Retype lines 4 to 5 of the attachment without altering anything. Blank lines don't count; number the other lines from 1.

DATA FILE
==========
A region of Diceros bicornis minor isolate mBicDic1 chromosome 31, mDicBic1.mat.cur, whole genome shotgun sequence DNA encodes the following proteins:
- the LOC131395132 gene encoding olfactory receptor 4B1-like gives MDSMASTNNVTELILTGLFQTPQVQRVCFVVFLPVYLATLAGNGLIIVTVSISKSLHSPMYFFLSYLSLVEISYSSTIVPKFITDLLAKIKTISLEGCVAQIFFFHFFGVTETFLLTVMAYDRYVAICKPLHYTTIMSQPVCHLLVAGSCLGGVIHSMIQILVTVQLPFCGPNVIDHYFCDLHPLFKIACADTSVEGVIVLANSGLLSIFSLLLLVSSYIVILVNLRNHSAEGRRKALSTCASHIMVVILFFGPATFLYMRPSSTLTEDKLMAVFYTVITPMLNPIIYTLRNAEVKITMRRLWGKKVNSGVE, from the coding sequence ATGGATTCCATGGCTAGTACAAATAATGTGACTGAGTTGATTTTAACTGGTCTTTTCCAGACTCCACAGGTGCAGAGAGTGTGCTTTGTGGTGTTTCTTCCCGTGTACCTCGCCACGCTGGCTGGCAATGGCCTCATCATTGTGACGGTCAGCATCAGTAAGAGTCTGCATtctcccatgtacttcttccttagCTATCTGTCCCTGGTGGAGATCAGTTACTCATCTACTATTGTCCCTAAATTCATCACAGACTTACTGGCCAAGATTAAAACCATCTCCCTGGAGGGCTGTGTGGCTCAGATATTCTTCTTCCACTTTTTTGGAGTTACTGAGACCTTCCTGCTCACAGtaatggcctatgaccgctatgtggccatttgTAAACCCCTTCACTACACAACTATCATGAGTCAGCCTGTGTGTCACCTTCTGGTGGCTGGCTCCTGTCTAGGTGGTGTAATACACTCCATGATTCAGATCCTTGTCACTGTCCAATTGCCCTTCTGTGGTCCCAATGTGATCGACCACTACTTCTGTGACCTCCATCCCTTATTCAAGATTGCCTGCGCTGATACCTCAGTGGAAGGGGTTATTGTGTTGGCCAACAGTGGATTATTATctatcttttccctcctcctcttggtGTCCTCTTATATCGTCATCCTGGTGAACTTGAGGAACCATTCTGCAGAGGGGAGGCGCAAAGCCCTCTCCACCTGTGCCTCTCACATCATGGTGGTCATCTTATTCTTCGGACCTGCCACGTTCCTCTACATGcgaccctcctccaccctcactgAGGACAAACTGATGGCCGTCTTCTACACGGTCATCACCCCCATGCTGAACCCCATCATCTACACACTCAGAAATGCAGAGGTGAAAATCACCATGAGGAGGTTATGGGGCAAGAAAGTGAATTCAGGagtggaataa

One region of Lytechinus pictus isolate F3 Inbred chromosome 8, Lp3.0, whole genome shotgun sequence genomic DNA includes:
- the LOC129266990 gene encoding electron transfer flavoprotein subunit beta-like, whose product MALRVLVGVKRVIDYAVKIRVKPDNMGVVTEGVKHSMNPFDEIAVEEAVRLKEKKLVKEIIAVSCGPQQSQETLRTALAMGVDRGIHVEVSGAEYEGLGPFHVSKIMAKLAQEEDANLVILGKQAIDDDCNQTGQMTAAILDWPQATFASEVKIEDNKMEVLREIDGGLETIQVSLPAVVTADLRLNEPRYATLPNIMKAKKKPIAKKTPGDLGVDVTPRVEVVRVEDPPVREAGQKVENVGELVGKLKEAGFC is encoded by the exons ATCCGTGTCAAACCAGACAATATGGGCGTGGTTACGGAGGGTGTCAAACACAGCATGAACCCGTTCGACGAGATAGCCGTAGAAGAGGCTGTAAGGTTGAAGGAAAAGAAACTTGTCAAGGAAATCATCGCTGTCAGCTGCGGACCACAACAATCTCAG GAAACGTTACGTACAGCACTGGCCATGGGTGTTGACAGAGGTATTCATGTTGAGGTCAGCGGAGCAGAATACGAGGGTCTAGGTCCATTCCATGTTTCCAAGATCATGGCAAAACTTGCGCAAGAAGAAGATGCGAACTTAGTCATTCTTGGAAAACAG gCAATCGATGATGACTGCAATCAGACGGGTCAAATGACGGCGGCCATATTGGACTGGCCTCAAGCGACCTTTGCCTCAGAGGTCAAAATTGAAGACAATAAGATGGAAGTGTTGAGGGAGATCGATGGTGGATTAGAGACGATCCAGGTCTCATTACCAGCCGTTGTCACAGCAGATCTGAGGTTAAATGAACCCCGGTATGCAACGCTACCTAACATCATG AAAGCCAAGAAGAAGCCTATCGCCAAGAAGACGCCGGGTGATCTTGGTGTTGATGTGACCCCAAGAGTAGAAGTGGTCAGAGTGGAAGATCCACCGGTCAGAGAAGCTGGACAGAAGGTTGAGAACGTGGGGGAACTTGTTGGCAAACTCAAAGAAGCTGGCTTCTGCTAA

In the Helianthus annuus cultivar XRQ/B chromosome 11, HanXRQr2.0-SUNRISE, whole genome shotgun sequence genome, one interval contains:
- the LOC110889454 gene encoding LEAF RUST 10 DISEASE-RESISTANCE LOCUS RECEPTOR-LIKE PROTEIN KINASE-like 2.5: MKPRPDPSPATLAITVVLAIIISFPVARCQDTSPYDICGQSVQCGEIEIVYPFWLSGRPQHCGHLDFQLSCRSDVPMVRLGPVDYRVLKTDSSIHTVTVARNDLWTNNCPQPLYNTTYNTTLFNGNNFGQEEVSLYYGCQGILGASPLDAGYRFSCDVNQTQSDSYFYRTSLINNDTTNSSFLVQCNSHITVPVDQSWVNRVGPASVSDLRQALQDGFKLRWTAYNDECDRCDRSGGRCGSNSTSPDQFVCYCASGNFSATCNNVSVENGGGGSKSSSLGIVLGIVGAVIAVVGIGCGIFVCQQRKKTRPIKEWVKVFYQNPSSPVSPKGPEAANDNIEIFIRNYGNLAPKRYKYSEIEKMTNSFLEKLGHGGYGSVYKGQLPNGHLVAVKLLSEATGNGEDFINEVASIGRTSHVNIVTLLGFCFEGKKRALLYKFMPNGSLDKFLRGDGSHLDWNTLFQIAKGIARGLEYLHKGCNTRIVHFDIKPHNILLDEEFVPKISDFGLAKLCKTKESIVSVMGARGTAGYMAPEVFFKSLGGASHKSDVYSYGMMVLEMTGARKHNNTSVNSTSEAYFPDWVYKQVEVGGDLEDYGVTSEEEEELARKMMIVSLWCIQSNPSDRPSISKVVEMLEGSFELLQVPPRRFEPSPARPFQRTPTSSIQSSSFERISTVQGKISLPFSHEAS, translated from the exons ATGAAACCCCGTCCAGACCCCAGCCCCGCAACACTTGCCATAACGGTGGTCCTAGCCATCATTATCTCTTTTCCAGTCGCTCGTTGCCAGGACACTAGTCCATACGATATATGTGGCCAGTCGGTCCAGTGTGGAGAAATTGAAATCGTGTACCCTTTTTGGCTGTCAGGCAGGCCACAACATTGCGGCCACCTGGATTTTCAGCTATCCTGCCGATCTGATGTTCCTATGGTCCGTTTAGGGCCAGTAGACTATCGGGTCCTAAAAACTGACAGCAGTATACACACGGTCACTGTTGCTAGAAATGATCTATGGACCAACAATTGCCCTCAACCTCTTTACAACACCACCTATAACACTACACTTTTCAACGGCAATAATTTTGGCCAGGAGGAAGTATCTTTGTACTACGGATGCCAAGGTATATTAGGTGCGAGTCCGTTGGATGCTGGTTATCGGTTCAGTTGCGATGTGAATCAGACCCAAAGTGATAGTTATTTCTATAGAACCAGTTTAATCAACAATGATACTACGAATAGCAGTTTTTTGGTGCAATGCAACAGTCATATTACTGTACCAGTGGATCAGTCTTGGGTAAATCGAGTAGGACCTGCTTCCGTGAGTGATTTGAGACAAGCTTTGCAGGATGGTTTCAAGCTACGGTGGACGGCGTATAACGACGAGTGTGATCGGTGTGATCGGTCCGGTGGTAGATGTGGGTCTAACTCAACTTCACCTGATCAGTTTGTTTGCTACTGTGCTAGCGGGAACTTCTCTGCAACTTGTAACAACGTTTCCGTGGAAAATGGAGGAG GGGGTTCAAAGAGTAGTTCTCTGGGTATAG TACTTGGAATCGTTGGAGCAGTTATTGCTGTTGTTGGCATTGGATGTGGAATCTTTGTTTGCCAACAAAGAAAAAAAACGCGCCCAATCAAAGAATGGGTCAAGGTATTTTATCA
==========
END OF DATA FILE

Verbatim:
- the LOC129266990 gene encoding electron transfer flavoprotein subunit beta-like, whose product MALRVLVGVKRVIDYAVKIRVKPDNMGVVTEGVKHSMNPFDEIAVEEAVRLKEKKLVKEIIAVSCGPQQSQETLRTALAMGVDRGIHVEVSGAEYEGLGPFHVSKIMAKLAQEEDANLVILGKQAIDDDCNQTGQMTAAILDWPQATFASEVKIEDNKMEVLREIDGGLETIQVSLPAVVTADLRLNEPRYATLPNIMKAKKKPIAKKTPGDLGVDVTPRVEVVRVEDPPVREAGQKVENVGELVGKLKEAGFC is encoded by the exons ATCCGTGTCAAACCAGACAATATGGGCGTGGTTACGGAGGGTGTCAAACACAGCATGAACCCGTTCGACGAGATAGCCGTAGAAGAGGCTGTAAGGTTGAAGGAAAAGAAACTTGTCAAGGAAATCATCGCTGTCAGCTGCGGACCACAACAATCTCAG GAAACGTTACGTACAGCACTGGCCATGGGTGTTGACAGAGGTATTCATGTTGAGGTCAGCGGAGCAGAATACGAGGGTCTAGGTCCATTCCATGTTTCCAAGATCATGGCAAAACTTGCGCAAGAAGAAGATGCGAACTTAGTCATTCTTGGAAAACAG gCAATCGATGATGACTGCAATCAGACGGGTCAAATGACGGCGGCCATATTGGACTGGCCTCAAGCGACCTTTGCCTCAGAGGTCAAAATTGAAGACAATAAGATGGAAGTGTTGAGGGAGATCGATGGTGGATTAGAGACGATCCAGGTCTCATTACCAGCCGTTGTCACAGCAGATCTGAGGTTAAATGAACCCCGGTATGCAACGCTACCTAACATCATG AAAGCCAAGAAGAAGCCTATCGCCAAGAAGACGCCGGGTGATCTTGGTGTTGATGTGACCCCAAGAGTAGAAGTGGTCAGAGTGGAAGATCCACCGGTCAGAGAAGCTGGACAGAAGGTTGAGAACGTGGGGGAACTTGTTGGCAAACTCAAAGAAGCTGGCTTCTGCTAA

In the Helianthus annuus cultivar XRQ/B chromosome 11, HanXRQr2.0-SUNRISE, whole genome shotgun sequence genome, one interval contains: